The stigma of Africa has had little effect on the artist, who keeps her real name carefully guarded: Faith47 has played by her own rules and risen to the top of her game with series after series of emotive murals in the world’s street art capitals and beyond. Her work, though, remains profoundly connected to the social issues that have defined her nation — rooted in nature and our subconscious interconnectedness, the South African’s art is tied to the fundamental notion that we are all souls living independently of race, creed or colour.
Fellow Cape Towner Tony Gum exists in a world that could not be more different to Faith47. Where the former operates under the shroud of anonymity, this blogger-turned-rising-art-star riffs on Warhol’s 15 minutes of fame, ascending to international note off the back of viral image and pulling out all the stops to ensure she stays there. Gum’s work is far from shallow: with low-brow culture as her muse, the millennial artist runs the iconography of Vladimir Tretchikoff, Frida Kahlo, Wes Anderson, even Twiggy, through the filter of the West’s view of her continent – Tretchikoff’s Chinese Girl becomes a Ndebele tribeswoman; Black Coca-Cola sees the film and video production student fusing Xhosa heritage with the impudence of pop art’s fascination with mass-marketing; and her Instagram account is a fidgety amalgam of Afro-influence and post-internet art sensibilities.
Another African female who enlists herself and her continent’s heritage as key protagonists in her work, Aida Muluneh left Ethiopia at an early age, spending her childhood between Yemen and England before settling in Canada and working as a photojournalist for the Washington Post. A compulsion to return to her homeland was a difficult one to resist, mind, and she returned to Addis Ababa a decade ago. A curator, teacher and founder of one of Africa’s most significant international photography festivals, Muluneh has since swapped commercial photography for art, and her practice is in real ascendency; African tradition deeply ingrained in each image she makes. Bouncing through surrealism, pop, and expressionism, Aida’s cinematic scenes are loud and symbolic – a world away from the austere monochrome that defined her photojournalism.
However bold Aida Muluneh’s work may be, there is still a vulnerability in her psyche that goes back to growing up in a place as complicated as Africa. “I remember when I was a teenager, I was so ashamed to tell people that I was Ethiopian that I wished I was South African”, she confesses. “The stigma of the ‘starving Ethiopian’ made it impossible for me to have any kind of pride in being Ethiopian.” A cruel irony. For, to the casual Western outsider, Muluneh is African wherever she may have grown up – and Africa is the land of animals and of war and of famine. Fifty-four unique nations. The largest continent on earth. One universal stereotype.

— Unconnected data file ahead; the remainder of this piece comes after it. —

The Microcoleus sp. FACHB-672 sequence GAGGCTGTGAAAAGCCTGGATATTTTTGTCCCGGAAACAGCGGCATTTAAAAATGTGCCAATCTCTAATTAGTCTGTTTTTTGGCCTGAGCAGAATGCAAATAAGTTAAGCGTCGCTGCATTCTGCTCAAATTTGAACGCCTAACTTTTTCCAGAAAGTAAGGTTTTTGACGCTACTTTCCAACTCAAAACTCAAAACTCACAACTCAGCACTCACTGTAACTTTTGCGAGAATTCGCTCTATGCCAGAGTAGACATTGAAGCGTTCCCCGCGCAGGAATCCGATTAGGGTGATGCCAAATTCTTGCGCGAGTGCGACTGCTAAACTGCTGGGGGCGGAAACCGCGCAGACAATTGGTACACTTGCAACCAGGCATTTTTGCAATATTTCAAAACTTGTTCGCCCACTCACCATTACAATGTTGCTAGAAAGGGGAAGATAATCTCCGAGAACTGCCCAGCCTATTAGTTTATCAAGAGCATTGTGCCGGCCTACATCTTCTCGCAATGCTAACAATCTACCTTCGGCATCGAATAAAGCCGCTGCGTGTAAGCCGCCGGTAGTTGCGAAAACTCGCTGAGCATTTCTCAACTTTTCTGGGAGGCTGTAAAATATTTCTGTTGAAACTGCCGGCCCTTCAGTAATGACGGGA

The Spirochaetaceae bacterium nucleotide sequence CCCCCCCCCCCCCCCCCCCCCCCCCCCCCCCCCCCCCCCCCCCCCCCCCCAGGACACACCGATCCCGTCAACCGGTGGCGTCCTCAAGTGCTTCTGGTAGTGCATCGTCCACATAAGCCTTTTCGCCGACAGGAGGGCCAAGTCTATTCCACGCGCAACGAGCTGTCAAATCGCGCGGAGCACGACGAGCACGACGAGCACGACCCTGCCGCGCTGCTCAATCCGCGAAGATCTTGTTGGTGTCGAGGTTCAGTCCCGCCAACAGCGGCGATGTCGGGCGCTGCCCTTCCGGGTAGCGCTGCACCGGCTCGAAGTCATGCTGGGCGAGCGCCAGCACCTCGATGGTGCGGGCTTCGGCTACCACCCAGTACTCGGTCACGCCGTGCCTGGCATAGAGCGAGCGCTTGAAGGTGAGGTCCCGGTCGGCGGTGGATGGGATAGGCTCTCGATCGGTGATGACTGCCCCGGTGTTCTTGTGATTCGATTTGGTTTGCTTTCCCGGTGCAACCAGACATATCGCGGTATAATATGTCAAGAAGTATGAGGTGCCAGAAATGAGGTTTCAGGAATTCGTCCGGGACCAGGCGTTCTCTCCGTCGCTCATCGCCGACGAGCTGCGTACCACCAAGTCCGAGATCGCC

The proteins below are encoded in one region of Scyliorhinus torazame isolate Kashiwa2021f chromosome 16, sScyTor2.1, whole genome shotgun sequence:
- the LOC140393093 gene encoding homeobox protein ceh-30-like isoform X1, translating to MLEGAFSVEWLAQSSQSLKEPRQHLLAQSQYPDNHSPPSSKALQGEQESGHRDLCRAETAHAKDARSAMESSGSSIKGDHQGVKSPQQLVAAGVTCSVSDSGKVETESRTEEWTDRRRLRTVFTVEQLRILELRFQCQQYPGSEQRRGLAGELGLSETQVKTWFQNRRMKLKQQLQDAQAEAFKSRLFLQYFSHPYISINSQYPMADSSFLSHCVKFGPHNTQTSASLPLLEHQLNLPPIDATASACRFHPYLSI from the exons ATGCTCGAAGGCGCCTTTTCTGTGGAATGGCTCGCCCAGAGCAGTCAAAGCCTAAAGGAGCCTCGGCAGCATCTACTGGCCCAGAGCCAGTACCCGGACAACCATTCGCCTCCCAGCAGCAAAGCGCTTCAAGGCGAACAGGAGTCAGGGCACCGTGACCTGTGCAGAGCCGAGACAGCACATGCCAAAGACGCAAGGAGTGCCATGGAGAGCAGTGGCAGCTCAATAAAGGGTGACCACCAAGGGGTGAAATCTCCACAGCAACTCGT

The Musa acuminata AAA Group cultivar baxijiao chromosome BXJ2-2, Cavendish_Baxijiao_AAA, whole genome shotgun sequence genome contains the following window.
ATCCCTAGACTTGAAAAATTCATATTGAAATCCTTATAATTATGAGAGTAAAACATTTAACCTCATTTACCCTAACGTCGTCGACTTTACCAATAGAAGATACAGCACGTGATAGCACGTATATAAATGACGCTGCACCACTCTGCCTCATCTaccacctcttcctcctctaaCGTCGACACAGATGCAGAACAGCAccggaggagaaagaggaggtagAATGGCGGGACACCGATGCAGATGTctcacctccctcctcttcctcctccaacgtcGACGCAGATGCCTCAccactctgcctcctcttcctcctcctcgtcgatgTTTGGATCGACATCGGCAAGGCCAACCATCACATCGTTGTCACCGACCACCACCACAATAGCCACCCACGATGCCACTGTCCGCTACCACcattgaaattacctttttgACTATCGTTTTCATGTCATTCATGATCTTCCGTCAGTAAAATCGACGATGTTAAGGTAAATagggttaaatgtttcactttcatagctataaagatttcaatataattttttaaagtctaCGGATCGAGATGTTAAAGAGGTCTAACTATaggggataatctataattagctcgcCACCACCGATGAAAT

“There is not one Africa; there are many Africas”, asserts the publisher of black culture magazine Afrolicious, Ann Daramola. “Wherever you see the word Africa, simply replace it with the term ’The Africas’ and watch how the myth unravels. ’The Africas’ preserves the continental identity while also critiquing the monolith myth by producing in the readers’ and writers’ minds an image of multiples: multiple countries, multiple languages, multiple peoples, multiple problems, multiple solutions.” Is it that simple? Have I been a part of the problem over the course of the last 1,300 or so words? Yes and no. No and yes.
Africa has an individual set of problems. A continent seen as a whole. An often negative whole. And, yes, any meditation that draws on its tradition and heritage, its culture and contemporary creativity, is symptomatic of a broader quandary – but it is this Africa, this individual set of problems, that has shaped the singular careers of the handful of artists mentioned herein. For every one of these creatives, there are thousands more – each utilising their own resistance to lazy pigeonholing, each forming their own identity under the shadows afforded to underdogs. Raw creativity doesn’t crave mainstream acceptance, and Africa’s bold DIY creatives have turned the lack of it to their advantage. The continent may continue to grapple with its own issues, but its creatives are doing just fine.